Evan Habeeb-US PRESSWIRE
Maryland's move to the Big Ten has created a stir around college athletics, but how do the other Big Ten schools feel about the switch?
Michigan State athletic director Mark Hollis has mixed feelings about the addition of Maryland (and Rutgers) to the Big Ten. On the one hand, the move means new television markets, new ways to connect with East Coast alumni, and new recruiting opportunities. On the other hand, Michigan State could see fewer matchups against its traditional rivals when the Terrapins and Scarlet Knights join the conference in two years. Hollis said:
"It's a bit of a frustration for somebody who grew up in the Big Ten Conference. I think bringing Maryland in, I'm looking forward to those games. I think they're going to be great.
"I think there's going to be good competition, but who do I want to play? I want to play Michigan or Ohio State or Northwestern and Wisconsin and all the way through the Big Ten Conference. The more you dilute that, you get concerned."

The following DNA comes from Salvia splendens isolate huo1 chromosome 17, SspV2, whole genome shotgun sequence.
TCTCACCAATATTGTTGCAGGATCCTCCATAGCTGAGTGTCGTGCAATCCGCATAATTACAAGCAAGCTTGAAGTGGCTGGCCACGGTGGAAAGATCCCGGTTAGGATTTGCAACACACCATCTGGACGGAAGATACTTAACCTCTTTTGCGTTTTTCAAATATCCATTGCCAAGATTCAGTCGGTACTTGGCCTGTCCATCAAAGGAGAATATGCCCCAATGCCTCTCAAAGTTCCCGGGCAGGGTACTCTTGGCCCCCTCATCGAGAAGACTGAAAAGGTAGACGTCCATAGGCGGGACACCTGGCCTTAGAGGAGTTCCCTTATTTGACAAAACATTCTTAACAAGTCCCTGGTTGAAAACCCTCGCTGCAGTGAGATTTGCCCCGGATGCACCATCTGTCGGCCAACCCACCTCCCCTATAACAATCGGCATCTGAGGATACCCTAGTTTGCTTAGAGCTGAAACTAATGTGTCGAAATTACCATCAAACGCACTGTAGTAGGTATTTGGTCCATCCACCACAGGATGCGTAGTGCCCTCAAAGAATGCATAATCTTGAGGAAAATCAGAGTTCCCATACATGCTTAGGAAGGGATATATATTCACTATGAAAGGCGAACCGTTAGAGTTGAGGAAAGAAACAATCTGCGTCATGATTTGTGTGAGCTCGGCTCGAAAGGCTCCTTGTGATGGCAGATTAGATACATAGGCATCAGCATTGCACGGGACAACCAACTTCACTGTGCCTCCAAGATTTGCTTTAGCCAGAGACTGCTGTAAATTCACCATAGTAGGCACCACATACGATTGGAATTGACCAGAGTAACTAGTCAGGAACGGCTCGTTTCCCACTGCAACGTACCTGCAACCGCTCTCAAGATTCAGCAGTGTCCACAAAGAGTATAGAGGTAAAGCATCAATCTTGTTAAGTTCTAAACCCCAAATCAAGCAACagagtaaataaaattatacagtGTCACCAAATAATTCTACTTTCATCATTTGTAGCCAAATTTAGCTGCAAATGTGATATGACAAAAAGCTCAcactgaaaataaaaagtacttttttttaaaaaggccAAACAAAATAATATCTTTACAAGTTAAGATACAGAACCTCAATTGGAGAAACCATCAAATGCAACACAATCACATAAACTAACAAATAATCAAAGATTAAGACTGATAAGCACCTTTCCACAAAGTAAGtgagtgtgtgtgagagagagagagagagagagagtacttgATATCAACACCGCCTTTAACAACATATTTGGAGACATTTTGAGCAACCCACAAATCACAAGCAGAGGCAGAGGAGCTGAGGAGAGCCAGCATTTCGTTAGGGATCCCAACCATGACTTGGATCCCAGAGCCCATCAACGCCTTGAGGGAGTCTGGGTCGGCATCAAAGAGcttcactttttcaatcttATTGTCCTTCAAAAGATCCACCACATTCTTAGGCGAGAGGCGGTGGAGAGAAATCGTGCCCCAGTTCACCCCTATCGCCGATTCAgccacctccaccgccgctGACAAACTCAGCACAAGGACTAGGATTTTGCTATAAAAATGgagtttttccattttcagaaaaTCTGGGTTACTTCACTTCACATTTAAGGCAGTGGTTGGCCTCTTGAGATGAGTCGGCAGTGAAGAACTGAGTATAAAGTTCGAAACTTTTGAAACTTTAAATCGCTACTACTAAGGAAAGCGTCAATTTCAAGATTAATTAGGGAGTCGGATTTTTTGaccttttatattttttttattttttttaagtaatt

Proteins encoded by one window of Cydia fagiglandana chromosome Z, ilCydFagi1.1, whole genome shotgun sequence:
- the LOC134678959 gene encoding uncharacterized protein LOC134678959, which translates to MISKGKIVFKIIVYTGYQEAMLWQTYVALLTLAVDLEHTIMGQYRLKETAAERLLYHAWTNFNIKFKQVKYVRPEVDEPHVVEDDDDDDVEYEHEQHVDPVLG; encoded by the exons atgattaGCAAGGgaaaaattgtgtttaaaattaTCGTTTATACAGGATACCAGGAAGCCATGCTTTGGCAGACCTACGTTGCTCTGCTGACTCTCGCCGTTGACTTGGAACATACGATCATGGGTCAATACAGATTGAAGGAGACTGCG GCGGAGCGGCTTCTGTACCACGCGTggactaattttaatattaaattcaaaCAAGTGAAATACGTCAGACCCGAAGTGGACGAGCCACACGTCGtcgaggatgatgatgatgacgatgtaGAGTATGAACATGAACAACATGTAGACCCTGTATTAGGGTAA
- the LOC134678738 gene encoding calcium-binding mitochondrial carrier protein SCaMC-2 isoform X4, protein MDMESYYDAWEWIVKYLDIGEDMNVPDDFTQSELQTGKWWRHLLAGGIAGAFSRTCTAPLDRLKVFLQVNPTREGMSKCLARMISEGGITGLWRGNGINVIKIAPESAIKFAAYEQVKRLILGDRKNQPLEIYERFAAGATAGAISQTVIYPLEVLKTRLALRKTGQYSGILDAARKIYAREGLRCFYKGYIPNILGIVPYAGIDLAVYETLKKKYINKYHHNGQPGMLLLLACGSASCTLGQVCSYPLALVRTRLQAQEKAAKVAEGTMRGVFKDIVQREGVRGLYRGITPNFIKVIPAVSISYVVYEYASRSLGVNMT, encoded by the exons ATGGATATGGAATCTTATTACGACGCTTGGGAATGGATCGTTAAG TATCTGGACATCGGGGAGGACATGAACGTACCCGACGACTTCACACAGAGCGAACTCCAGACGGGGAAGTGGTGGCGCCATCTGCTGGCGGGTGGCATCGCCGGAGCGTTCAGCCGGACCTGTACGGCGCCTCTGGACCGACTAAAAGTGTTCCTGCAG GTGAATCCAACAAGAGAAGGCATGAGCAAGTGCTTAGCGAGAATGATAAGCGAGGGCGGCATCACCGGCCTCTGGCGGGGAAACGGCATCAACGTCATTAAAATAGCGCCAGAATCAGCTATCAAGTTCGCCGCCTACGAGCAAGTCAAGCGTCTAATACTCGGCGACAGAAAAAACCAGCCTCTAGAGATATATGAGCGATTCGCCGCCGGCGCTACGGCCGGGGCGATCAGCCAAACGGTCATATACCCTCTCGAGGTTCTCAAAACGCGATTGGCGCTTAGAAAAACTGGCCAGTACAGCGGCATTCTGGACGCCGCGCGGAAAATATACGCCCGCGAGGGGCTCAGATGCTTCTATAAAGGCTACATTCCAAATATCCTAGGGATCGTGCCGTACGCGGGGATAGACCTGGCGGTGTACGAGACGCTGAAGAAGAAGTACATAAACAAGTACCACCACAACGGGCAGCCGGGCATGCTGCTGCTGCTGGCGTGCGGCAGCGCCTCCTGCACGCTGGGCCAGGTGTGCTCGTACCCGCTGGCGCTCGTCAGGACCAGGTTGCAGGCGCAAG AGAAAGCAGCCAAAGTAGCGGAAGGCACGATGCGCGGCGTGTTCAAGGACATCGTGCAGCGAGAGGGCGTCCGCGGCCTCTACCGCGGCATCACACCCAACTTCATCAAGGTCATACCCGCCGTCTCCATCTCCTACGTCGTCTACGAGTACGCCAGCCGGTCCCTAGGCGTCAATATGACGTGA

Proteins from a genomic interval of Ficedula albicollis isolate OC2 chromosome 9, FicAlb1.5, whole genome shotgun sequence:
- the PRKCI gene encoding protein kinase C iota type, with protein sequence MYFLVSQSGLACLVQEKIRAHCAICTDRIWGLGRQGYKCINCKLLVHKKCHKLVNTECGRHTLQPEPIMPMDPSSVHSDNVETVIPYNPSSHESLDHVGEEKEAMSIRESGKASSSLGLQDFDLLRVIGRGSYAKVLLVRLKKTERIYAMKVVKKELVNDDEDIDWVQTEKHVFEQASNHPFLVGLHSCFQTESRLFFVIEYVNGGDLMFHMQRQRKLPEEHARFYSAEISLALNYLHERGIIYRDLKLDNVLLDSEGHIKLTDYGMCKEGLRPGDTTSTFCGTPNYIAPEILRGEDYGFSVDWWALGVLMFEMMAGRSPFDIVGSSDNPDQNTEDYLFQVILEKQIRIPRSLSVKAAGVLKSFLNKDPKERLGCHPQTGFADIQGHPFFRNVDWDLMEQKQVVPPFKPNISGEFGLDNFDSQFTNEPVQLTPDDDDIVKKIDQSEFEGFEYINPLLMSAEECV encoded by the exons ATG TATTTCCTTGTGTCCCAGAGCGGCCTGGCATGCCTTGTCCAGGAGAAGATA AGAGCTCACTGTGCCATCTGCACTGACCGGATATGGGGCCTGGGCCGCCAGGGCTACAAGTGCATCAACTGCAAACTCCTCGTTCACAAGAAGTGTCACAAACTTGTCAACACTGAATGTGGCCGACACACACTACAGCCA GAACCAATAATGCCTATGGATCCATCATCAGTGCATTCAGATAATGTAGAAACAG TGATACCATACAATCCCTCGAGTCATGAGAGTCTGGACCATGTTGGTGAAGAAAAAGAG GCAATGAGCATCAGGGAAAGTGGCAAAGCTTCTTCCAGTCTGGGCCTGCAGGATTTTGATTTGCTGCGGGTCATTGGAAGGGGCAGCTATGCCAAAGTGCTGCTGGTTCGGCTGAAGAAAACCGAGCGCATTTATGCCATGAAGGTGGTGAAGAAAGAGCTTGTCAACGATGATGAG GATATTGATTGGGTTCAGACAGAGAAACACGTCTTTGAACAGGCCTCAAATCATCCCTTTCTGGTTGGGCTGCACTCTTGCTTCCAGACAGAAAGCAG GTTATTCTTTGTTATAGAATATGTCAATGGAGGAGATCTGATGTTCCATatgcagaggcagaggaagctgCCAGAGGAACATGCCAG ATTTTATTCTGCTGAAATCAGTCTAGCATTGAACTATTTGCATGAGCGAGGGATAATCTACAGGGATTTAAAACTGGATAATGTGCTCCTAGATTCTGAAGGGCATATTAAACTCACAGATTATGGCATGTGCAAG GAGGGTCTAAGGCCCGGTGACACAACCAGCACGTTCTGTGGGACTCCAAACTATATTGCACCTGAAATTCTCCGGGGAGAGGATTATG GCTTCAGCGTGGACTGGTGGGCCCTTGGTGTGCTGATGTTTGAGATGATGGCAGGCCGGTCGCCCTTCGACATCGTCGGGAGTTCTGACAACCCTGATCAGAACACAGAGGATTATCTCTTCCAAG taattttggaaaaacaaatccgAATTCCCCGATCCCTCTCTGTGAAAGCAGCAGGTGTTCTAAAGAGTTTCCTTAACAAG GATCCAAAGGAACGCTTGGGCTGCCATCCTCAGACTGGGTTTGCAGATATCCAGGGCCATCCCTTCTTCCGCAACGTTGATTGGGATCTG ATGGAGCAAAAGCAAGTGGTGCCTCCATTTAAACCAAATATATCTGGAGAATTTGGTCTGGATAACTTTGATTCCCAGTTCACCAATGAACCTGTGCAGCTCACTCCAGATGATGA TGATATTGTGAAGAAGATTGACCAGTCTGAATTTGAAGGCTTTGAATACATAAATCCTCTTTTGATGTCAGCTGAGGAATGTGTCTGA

Michigan athletic director Dave Brandon is less concerned. He sees only benefit for the Wolverines and their alumni. Much of the focus has been on football, but Maryland competes in 19 sports. So, although Maryland's football team isn't exactly contending for a national title, they will contribute to the conference in many ways. Brandon told the media:
"The Baltimore-Washington market selfishly for the University of Michigan is an extremely rich market in terms of the number of alums and the fans that we have down there."
Rutgers is expected to announce on Tuesday that it, too, will move to the Big Ten, giving the conference 14 teams. Rutgers was a founding member of the Big East conference.